I can't think of anything more melancholy than listening to Pink Floyd's Dark Side of the Moon and hearing "Us and Them". It is positively mood altering. Doesn't matter the time of day or the weather, it just does it every time.
Makes one melancholy, that is.
I can remember hearing it for the first time in a small town in upstate New York, what, thirty years or more ago? What is it about the power of well-crafted music that puts us on this edge of the abyss? And with perfunctory regularity?
A couple of hours ago I left the pool tournament ( I was doing poorly, lost two games if you're keeping score, as the director surely was) with the rejoinder from the barmaid "Are you missing your sweetie, Outfoxed?"
To be sure, I am.
Ally has gone to South Carolina for the weekend on a softball mission with Beth, the beginning of the summer long hiatus in which many weekends will be spent touring the Southeast coast of the U.S. with various and sundry unwashed girls who spend untold amounts of time belting an 11" circumference ball with an aluminum alloy bat. I spend the majority of that circuit at home, crafting journal entry's and musing about the longevity of life and the constant torture and boredom adhered to it.
No, I'm not quite that melancholy. Still. It makes for long and uneventful weekends, to be sure.
On a positive note (there shall ever be a positive note in the land of Outfoxed, won't there?) middlest daughter Maggie spends her weekend here at the house so that she can work at her summer job, a job I would probably cheerfully give up the construction game for. She sweeps the cigarette butts and the empty beer cups of the faithful who flock to the local concert venue, in this case an Ampitheatre, on concert night. Translation: On any given night she might be privy to the likes of Dave Matthews, or Melissa Etheradge, or maybe even Steely Dan. She sweeps for awhile, in her smock bearing someone's logo, then rests for a while.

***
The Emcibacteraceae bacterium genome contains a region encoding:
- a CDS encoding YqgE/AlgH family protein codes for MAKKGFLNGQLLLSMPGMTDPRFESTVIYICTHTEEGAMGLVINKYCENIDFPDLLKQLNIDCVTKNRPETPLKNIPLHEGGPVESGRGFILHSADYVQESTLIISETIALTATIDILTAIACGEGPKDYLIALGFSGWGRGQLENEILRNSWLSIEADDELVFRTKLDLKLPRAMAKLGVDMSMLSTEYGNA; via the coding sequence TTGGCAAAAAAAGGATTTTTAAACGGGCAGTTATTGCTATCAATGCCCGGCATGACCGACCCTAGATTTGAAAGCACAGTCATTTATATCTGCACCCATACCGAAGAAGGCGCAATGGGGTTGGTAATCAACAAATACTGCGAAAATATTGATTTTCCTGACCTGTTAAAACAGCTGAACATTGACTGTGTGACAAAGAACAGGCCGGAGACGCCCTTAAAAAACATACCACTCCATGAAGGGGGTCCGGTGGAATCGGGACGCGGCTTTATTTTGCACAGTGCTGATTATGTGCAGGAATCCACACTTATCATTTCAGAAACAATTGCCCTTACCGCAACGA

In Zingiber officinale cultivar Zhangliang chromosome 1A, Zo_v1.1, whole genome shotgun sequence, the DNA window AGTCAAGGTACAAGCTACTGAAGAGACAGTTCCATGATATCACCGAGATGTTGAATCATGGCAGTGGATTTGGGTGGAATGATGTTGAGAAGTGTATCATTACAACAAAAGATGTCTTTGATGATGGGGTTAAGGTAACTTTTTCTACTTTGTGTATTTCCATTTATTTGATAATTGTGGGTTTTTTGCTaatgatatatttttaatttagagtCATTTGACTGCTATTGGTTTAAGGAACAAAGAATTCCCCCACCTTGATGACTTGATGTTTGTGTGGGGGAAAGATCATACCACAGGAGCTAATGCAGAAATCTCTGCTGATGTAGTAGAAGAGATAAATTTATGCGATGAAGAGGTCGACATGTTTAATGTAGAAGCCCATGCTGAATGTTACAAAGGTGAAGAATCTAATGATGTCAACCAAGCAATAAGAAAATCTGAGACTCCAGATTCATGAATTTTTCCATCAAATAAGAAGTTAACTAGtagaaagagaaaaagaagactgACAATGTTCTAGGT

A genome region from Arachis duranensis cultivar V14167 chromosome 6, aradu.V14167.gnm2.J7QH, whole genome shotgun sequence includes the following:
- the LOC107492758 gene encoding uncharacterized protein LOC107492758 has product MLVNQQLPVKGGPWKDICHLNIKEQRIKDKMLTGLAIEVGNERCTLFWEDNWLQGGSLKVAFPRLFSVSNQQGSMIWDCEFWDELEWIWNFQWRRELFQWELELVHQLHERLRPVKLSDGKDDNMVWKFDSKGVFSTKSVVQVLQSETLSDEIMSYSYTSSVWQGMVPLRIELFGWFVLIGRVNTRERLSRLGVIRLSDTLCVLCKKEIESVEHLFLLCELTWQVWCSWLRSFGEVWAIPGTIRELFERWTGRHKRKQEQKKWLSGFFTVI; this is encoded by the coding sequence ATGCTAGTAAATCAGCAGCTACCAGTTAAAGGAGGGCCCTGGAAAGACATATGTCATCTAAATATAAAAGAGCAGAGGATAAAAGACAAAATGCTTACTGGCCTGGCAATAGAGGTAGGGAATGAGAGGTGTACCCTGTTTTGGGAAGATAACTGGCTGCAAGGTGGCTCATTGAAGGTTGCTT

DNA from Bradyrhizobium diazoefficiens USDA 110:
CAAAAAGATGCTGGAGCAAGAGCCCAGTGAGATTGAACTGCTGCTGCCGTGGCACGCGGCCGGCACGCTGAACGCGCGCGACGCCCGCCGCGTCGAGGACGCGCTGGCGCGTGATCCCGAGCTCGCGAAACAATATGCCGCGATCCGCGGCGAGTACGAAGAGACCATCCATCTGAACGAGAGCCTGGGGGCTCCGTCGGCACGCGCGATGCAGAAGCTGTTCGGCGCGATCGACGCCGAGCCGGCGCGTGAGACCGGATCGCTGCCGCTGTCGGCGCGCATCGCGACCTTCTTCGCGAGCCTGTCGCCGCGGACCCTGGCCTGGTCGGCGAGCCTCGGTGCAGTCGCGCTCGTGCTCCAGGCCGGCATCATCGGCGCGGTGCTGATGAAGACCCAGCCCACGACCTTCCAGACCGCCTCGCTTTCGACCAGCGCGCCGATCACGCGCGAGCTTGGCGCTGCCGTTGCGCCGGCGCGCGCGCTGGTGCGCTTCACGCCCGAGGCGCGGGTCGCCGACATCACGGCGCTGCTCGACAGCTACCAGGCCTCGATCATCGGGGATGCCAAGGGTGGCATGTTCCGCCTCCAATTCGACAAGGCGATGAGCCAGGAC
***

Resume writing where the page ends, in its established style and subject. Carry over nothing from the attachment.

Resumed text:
Sweeping, resting. Listening, to stuff she either likes or despises. With 20,000 other fans and workers.
I could sweep. I have been known to perform excellently at this task.
But, after all. It's not what we would choose. To do.
I like my middlest daughter. Well, yeah I love her too. But liking her is more paramount to the ceaseless question of adulthood than loving her, at this stage of the game. I like people who are prone to the musical gift, the turn of a phrase or the eyes closed, swaying rhythm of boisterous tunes. And even more so if they can articulate it and give due cause.
As she surely can.
It's probably not fair to play favorites with multiple children who look somewhat like me. Given the principle of parenthood which demands equal treatment of all progeny, I have shamelessly fallen victim to the trait of liking those who are most like me. In this case, Maggie, as she most closely resembles what I am now, or would like for her to be.
I suspect she uses that to some advantage.
If you have very young children, you might know this already. There might be one among them that so makes you want to draw them out, to make them perfect and adult and full of reason and the little traits of one wise beyond years.
Just let them be. Chances are, they've already figured it out and will take the best of what is you into a new and more profound arena. One that will leave you gaping with the wholeness of it all.
But, at days end, they might still miss their sweetie. They might find comfort in that.
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